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In Search of Ancient Stars

We’ve seen recently how difficult it can be to pin down the age of a star. Even the Alpha Centauri system is problematic, with age ranges for Centauri A and B varying from slightly less than four billion years to as many as eleven (depending on which star we’re talking about, and which of several methods was used for the calculation). But one thing that helps with stars that are older than the ordinary is the chemical composition of the star in question. “Surprisingly, it is very hard to pin down the age of a star,” says Anna Frebel (University of Texas), “although we can generally infer that chemically primitive stars have to be very old.”

Frebel’s work has led her to a star that is old indeed. It is HE 1523-0901, now pegged thanks to the work of Frebel’s team at the astounding age of 13.2 billion years, meaning it would have formed not all that long after the Big Bang. The researchers were able to study radioactive elements in the star to create a precise calculation. A spectrograph on one of the 8.2-meter instruments at the European Southern Observatory’s Very Large Telescope in Chile measured uranium and thorium, matching up their indications with readings of europium, osmium and iridium. The star’s amazing spectrum pinned down its age with unusual accuracy.

Diagram of the cosmic clock

Image (click to enlarge): Astronomer Anna Frebel of the the University of Texas at Austin McDonald Observatory and her colleagues have deduced the star’s age based on the amounts of radioactive elements it contains compared to certain other “anchor” elements, specifically europium, osmium, and iridium. The study of the star’s chemical make-up was made using the UVES spectrograph on the Kueyen Telescope, part of ESO’s Very Large Telescope, at Paranal, in Chile. Credit and copyright: European Southern Observatory.

HE 1523-0901 thus becomes a laboratory for the creation of elements not long after the Big Bang, which is thought to have occurred some 13.7 billion years ago. Finding it was tricky work indeed, for the abundance of a given radioactive isotope decreases over time. “Actual age measurements are restricted to the very rare objects that display huge amounts of the radioactive elements thorium or uranium,” says Norbert Christlieb, co-author of the paper on this work, and that makes finding this ancient star in the first place a remarkable occurrence, or maybe we can just call it, as Frebel does, ‘informed serendipity.’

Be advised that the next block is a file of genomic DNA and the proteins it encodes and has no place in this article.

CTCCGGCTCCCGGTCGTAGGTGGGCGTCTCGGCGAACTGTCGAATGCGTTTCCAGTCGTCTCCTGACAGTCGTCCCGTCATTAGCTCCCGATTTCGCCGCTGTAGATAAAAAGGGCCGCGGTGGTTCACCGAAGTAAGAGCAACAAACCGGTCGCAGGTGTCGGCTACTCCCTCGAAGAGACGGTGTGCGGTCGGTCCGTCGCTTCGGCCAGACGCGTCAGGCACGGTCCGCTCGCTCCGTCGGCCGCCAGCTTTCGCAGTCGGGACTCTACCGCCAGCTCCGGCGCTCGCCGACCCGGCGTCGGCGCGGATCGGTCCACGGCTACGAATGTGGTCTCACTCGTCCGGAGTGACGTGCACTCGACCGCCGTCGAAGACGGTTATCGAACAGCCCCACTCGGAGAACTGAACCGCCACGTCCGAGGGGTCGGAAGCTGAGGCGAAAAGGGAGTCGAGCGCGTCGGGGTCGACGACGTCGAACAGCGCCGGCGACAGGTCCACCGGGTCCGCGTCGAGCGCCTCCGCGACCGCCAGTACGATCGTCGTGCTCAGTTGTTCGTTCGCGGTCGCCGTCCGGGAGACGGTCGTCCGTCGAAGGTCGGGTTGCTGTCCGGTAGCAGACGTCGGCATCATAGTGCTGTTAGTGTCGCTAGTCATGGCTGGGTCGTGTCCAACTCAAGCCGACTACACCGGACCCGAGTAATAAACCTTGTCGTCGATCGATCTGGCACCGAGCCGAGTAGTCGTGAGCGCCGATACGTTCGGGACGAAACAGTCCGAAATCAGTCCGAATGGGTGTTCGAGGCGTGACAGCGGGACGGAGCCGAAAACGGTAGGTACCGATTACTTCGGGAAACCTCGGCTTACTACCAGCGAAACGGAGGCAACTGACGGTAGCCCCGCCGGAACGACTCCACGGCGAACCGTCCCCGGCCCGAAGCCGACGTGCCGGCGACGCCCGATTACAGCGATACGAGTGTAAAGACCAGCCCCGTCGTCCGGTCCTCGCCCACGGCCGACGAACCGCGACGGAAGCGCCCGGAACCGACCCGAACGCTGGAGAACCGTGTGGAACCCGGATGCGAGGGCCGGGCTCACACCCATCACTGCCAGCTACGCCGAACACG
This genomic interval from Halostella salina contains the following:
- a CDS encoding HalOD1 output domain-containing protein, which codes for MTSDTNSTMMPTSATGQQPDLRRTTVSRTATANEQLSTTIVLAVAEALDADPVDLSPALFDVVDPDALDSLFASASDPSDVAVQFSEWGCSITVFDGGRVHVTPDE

The paper is Frebel et al., “Discovery of HE 1523-0901, a Strongly r-Process Enhanced Metal-Poor Star with Detected Uranium”, Astrophysical Journal Letters 660:L117-L120, 2007 (May 10, 2007). Abstract available, with full text here.

Comments on this entry are closed.

  • Ed Minchau May 12, 2007, 5:57

    I raise my objections here.

  • Administrator May 12, 2007, 12:49

    Ed, I asked Anna Frebel, lead author of the paper in question, for her response to your criticism. You had pointed out that the heavy elements in question had to be produced by a supernova. Here’s her response:

    “He is correct with the statement that all the neutron-capture elements were indeed produced in a SN and not in HE 1523 itself. However, we already know from the ‘intrinsic’ chemical composition of HE1523 that the star is very old (but no age dating is possible that way). Furthermore, the chemical pattern of neutron-capture elements in HE1523 follows the pattern of the scaled solar r-process pattern. From that we know that theses elements only came from just one SN. To achieve that HE 1523 much have formed from gas that was polluted with neutron-capture elements in a previous-generation SN. So, to be precise, we are indeed age dating the SN event that produced these elements. However, the formation timescale of HE 1523 after the SN event is very short compared to the stars age, hence the SN age equals the star’s age. The ages I have derived have an uncertainty of 1-2 billion years old which takes this time difference into account.

    “And the initial production ratio’s of my cosmic clocks are calculated theoretically.

    “BTW: neutron-capture elements= Eu,Os, Ir, Th, U, etc

    “Hope this helps! Things always have to be a bit simplified in press release to not confuse everybody :-)”

  • Ed Minchau May 12, 2007, 15:28

    That response does help, but I am wondering why this age is given to three significant figures when the error bar is 1-2 billion years.